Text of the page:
For the first time in 30 years, Wyandotte County voters rejected an incumbent mayor. David Alvey, a private school administrator and the director of the Wyandotte Unified Government Board of Public Utilities, ousted Mayor Mark Holland.
Long a Democratic stronghold, the shakeup suggests voters are tired of the status quo, according to Chris Steineger. Steineger represented Wyandotte County in the state Senate from 1997 through 2013. The one-time Democrat switched parties to become a Republican in 2010.
Municipal elections are non-partisan, but both Alvey and Holland have ties to the Democratic Party.
“Either way, we still have a dyed-in-the-wool Democrats, tax and spend Democrats in charge of Wyandotte County,” Steineger says. “I predict not a whole lot is going to change in our government.”
Still, pundits and press, including the Kansas City Star, consider the outcome an upset. Steineger says the race might reflect a tiny move right. Taxation was an issue during the campaign. The Alvey campaign criticized Holland for not reducing property taxes enough when property values increased.
“The assessed value of the county went up, but instead of lowering property taxes by the same amount, they kept some of the increase and only gave residents a tiny cut,” Steineger says.
Voters also took issue with Holland’s security detail. The Wyandotte County Mayor is one of the few city officials in the Midwest with a private security detail comprised of two, full-time police officers in plainclothes serving as personal security.
“That rubbed people wrong,” Steineger says. “Here in Wyandotte, we want our cops out on the street patrolling against criminals. Instead we have two cops hauling the mayor around. It was a populist thing.”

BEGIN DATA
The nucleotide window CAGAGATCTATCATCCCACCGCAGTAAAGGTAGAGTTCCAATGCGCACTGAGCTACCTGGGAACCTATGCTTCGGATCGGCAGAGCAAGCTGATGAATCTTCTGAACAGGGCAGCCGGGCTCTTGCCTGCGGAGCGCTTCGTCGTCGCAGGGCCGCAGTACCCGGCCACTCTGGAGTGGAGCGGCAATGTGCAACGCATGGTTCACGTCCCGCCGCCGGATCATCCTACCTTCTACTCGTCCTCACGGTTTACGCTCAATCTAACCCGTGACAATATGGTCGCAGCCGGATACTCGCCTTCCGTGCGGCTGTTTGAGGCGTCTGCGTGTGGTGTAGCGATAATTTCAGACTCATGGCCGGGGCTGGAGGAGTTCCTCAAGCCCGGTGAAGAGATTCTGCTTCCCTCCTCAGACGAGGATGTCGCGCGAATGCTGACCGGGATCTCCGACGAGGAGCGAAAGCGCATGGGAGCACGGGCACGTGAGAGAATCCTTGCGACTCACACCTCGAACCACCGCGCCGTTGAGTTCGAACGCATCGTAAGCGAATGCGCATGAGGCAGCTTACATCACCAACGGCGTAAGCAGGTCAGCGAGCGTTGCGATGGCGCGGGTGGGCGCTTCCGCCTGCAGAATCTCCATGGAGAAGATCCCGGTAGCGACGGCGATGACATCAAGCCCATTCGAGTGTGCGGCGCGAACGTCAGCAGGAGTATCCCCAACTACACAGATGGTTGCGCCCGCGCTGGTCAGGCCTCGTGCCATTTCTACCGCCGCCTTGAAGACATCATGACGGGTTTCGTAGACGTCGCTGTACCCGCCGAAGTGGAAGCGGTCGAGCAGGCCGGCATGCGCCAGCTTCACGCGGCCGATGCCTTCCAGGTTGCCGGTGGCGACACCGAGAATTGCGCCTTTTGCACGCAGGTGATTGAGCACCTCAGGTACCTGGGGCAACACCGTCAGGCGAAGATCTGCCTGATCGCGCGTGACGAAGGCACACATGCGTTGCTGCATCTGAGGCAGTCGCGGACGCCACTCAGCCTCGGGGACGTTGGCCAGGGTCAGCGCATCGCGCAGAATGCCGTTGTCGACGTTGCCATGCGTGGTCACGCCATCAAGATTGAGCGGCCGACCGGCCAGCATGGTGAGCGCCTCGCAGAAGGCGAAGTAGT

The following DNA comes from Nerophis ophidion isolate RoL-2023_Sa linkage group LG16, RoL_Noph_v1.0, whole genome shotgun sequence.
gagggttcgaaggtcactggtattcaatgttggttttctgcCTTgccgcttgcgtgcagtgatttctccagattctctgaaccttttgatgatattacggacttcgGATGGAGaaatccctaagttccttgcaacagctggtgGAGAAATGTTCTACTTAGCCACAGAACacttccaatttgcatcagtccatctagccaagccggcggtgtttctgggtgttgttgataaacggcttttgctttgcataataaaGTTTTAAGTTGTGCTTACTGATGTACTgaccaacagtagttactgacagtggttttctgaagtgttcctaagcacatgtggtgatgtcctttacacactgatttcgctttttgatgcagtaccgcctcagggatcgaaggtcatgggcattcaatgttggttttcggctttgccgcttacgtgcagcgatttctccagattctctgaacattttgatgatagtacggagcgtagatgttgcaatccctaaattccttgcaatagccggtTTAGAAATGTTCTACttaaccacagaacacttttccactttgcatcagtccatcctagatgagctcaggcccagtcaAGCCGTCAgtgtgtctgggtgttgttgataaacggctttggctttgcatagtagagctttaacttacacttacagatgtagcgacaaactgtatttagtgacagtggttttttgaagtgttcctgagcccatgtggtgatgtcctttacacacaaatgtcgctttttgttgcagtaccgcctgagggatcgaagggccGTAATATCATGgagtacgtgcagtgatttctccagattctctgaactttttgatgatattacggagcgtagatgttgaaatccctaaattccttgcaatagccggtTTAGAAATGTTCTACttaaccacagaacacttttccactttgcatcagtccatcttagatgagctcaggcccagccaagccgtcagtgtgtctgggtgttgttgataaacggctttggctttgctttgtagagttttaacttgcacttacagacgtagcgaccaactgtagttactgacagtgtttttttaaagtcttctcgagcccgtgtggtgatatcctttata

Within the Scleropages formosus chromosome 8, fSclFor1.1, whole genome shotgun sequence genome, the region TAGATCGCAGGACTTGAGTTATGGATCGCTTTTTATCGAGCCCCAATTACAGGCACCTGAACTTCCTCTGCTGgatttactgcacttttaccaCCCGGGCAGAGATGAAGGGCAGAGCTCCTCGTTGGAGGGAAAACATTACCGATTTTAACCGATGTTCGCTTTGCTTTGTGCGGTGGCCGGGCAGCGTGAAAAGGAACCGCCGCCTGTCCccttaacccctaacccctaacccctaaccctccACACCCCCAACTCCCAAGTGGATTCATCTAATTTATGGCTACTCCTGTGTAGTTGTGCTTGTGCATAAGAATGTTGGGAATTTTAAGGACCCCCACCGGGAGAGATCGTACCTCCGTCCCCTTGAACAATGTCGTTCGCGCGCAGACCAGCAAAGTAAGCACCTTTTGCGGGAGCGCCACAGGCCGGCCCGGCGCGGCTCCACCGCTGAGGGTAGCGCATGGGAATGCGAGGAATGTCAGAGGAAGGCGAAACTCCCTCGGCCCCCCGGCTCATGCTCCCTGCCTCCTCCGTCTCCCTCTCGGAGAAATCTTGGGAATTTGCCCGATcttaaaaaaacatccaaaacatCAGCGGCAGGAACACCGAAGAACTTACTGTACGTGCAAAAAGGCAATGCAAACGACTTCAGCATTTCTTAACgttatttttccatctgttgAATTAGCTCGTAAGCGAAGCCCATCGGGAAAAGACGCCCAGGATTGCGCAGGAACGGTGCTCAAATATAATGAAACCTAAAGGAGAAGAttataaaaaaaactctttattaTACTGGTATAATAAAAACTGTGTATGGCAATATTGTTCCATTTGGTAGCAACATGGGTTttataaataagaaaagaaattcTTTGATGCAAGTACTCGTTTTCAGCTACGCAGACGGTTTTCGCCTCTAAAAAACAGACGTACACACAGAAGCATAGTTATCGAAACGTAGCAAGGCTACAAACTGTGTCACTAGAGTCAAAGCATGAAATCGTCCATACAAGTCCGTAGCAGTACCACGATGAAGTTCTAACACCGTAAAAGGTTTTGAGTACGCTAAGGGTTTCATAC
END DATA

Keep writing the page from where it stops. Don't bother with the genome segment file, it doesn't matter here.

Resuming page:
Holland also took political hits because he commissioned a fire service study that determined the fire department is overstaffed. The study recommended closing two fire stations in the inner city and building a new station on the west side of the county. Steineger says the firefighters union in Wyandotte County is politically active. Alvey once joined members of the firefighters union in a protest at city hall last year, and Alvey won the endorsement of the Fraternal Order of Police.
Alvey wasn’t the only classic union Democrat elected to municipal office last night. Rep. Tom Burroughs, a Kansas City, Kansas, Democrat, serves in the Kansas House of Representatives. He was elected to the Unified Government Board of Commissioners last night. Burroughs is one of a handful of Kansas Democrats who received the endorsement of the Kansas State Rifle Association for a state house in 2016. Burroughs has said he plans to serve in both capacities.
Burroughs and Alvey ran as a slate of sorts, along with Mike Kane, who won re-election last night. Steineger says the slate was sort of an anti-Holland one backed by the firefighters union.
Last night’s results mark a very subtle shift, Steineger says.
“These are slightly more conservative Democrats, but the new regime is going to be very pro-union.”